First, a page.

The comments, by Don Dovaston, an assistant chief constable of Derbyshire, and Andrew May, an assistant chief constable of South Wales, will fuel the current debate about the link between the Government's economic policies and the rise in crime.
The rise in domestic violence had previously been largely attributed to increased reporting of attacks.
Speaking on Central Television's Domestic Violence, to be broadcast only in the Midlands area tonight, Mr May says that although the police service has dramatically improved its performance in dealing with domestic violence, some financially troubled forces are having difficulty in funding dedicated units to cope with the rise in the crime.
He says: 'With the problems in the country and unemployment being as high as it is and the associated financial problems, the pressures within family life are far greater. That must exacerbate the problems and, sadly, the police service is now picking up the pieces of that increase.'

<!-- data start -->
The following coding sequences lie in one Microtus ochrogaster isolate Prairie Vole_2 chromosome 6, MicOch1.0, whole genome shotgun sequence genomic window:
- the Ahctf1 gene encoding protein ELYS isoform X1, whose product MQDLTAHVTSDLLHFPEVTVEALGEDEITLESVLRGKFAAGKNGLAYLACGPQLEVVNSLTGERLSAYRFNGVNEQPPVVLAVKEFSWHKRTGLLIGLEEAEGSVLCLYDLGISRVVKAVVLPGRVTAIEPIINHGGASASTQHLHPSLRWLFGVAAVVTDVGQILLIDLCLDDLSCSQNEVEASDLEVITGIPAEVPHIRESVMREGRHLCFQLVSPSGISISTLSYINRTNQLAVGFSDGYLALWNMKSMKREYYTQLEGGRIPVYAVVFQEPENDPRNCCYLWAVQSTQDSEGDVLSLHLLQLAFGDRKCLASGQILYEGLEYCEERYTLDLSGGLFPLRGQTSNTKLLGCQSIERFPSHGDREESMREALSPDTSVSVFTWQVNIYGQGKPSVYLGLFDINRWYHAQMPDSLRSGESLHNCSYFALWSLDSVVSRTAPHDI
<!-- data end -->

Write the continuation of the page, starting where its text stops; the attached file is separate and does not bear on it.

Don Dovaston, a member of the Association of Chief Police Officers' crime committee, also says in the programme that the 'current state of society, where we have many people suffering from economic troubles,' could provide the 'trigger point' for violent situations in the home.
According to research by the Middlesex University Centre for Criminology, one in ten women have been subjected to violence from their partner over the past year. A survey showed that 28 per cent of women had suffered physical assault. A report by the House of Commons Home Affairs Committee later this month is expected to recommend a national strategy for dealing with domestic violence.Reuse content